President Trump promised bold changes to the way the country handles energy and the environment to create “trillions in new wealth” and a “flood of new jobs.” But three weeks into his Administration, many in the oil and gas industry say his agenda still seems unclear.
While Trump has moved quickly to unravel a raft of environmental regulations, questions remain on major issues for the energy industry such as his tax policy, level of support for renewable energy and how he’ll approach international trade.
Observers say the executive orders and regulatory rollbacks so far have been minor.
“Those things are really small compared to the other things coming up,” says Ethan Ziendler, head of Americas and Policy at Bloomberg New Energy Finance, of the Trump’s initial executive orders. “We’re really in early days with so many unanswered questions.”
How Trump will approach tax reform and trade policy rank as perhaps the biggest uncertainties for oil and gas companies. Republicans in Congress have proposed a border adjustment tax that would require companies to pay a 20% tax on products imported rather than produced domestically. U.S. oil production has skyrocket in the past decade thanks to fracking, but the country still imports some 5 million barrels of crude daily.
Jack Gerard, who heads the American Petroleum Institute, said last month that the industry is “concerned about it” though API has not taken an official position, according to a Financial Times report.
The Administration’s approach to renewable energy sources like wind and solar power could also play a role in shaping the future of U.S. energy, and the Trump administration has offered little indication how it might act. Energy Secretary nominee Rick Perry oversaw rapid growth in renewables during his time as Texas governor and renewables remain popular with many Republicans in Congress.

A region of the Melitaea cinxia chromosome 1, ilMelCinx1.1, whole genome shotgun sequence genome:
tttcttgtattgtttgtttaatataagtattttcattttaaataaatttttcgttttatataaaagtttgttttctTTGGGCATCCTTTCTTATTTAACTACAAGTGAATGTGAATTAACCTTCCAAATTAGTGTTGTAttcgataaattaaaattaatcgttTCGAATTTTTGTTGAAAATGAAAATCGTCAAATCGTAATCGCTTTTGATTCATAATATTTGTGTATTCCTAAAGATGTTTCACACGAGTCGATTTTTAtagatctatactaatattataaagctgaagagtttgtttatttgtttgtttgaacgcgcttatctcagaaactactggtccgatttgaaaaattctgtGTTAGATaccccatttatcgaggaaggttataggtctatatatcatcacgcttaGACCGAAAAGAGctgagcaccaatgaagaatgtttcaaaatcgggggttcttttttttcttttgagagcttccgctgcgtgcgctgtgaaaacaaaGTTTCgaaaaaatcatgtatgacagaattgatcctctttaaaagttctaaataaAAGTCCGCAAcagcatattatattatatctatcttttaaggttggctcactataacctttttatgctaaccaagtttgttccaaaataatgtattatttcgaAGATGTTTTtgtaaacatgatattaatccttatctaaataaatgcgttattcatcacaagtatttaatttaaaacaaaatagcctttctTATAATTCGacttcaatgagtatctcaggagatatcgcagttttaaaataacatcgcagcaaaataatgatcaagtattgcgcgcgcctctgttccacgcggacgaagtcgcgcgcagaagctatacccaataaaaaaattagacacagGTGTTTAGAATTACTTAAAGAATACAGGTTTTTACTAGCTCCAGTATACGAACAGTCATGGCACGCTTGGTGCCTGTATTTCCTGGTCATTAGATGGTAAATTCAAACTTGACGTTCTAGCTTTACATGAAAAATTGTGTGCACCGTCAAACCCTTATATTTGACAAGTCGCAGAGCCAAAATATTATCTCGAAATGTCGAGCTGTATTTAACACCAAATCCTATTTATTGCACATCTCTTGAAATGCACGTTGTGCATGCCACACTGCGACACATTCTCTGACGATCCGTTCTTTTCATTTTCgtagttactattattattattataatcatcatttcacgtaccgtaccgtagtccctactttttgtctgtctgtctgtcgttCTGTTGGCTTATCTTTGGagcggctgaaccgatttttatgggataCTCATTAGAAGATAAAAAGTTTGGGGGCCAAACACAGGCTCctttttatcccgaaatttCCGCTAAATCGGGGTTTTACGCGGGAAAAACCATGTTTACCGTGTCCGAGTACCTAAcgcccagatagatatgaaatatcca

Perhaps most important way Trump can shape the future of renewables is with federal incentives, including an investment tax credit set to ratchet down incrementally beginning in 2019. Renewable energy deployment will continue regardless of tax credits as the cost of solar and wind continue to decline, but tax credits provide obvious incentives to move away from domestic coal and natural gas (though it could free up more natural gas for export).
The lack of direction has sunk in with friends and foes alike. Senator Lisa Murkowski, the Alaska Republican who heads the Senate’s Energy and Natural Resources committee, told Politico in late January that Trump’s team did not offer a direction on energy at the GOP’s recent retreat. “I figure my job as chairman of the energy committee is to remind them of the significant opportunities that we have within the energy space and why it’s important to put it at the top of your priority list,” she said. (Murkowski’s office did not reply to a request for comment on her remarks).
But for energy companies actions from Washington pale in comparison to market forces that no one entity can control. Trump can sign as many executive orders as he likes and Congress can pass laws, but the federal government cannot account for fluctuations in oil prices, advances in technology and a global push for decarbonization.
“The things that are going on are beyond Trump,” says Robert McNallly, an energy advisor in the George W. Bush White House. “Both Trump and whoever else would have won are being pushed around my structural and market forces.”
Nonetheless deregulation still ranks as a priority for most oil and gas companies, and that’s one area where Trump has been very clear about his intentions. He has worked with Republicans in Congress to undo several environmental regulations and promised to undo President Obama’s Clean Power Plan which mandates states come up with plans to reduce carbon emissions from power plants. Trump has also removed barriers to the Dakota Access and Keystone XL pipelines (though many energy experts remain skeptical that the latter ever be completed).
“What he has done so far may help on the margin, it may lower the cost of bringing a barrel to market,” says Jason Bordoff, an Obama energy advisor who runs Columbia University’s Center on Global Energy Policy. “But it makes a relatively modest difference.”
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